We had great discussions at the Northwest Regional College, where community learning groups and activists from across Northern Ireland came together to discuss common challenges and ways of working.
Whether it’s through a drop-in session or a short course, community education providers can focus on the mental health and social benefits of learning – as one participant put it, community education “tries to fix what others miss”. The discussion looked at what’s working well, what the challenges are, and the importance of securing sustained financial support for the sector.
The cost of living crisis and the loss of European Union funding in Northern Ireland have made financial problems even more difficult. This affects learners in the community, and the groups that support them.
Participants at the meeting spoke about operating "heat hubs" for those who struggle to heat their homes, while sometimes struggling to meet their own financial costs.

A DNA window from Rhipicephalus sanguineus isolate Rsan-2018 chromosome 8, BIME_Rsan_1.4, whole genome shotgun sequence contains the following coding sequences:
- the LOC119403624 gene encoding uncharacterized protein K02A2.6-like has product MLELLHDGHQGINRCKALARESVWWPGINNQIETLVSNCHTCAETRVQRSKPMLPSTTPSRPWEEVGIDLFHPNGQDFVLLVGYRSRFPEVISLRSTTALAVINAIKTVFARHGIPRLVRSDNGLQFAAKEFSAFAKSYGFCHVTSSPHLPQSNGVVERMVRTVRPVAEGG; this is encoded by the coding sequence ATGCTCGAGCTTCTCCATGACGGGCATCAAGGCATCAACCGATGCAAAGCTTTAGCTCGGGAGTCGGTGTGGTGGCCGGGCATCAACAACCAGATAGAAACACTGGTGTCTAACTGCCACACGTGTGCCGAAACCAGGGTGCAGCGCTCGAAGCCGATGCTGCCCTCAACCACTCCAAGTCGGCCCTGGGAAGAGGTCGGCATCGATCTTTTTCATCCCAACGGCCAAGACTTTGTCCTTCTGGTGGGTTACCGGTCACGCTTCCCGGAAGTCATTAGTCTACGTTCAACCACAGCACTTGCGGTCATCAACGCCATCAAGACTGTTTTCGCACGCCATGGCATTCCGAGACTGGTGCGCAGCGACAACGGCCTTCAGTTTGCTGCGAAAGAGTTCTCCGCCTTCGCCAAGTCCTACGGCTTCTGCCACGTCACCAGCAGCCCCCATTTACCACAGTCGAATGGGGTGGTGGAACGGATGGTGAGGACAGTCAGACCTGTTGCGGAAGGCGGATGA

AONTAS will shortly launch an "NI Community Education Census" to capture these kinds of experience, as well as the positive impact that community education brings to learners.
The findings will be shared with all Community Education providers to use for their own advocacy for adult learning.
It builds on the 2020 Community Education census conducted by AONTAS in the Republic, which happened during the COVID-19 pandemic.
The census helped inform the development of the Mitigating Against Educational Disadvantage Fund which has now become the Reach Fund and is an established support for community education in the Republic.
Sincere thanks to everyone who joined and shared their experience at the meeting, and to our hosts at Northwest Regional College for their warm welcome and support.
We'll launch the #AontasNIcensus in mid-Feburary and it will be open until mid-March 2023.
To find out more about the census, or to take part, contact Dr Eve Cobain, AONTAS Research Officer at firstname.lastname@example.org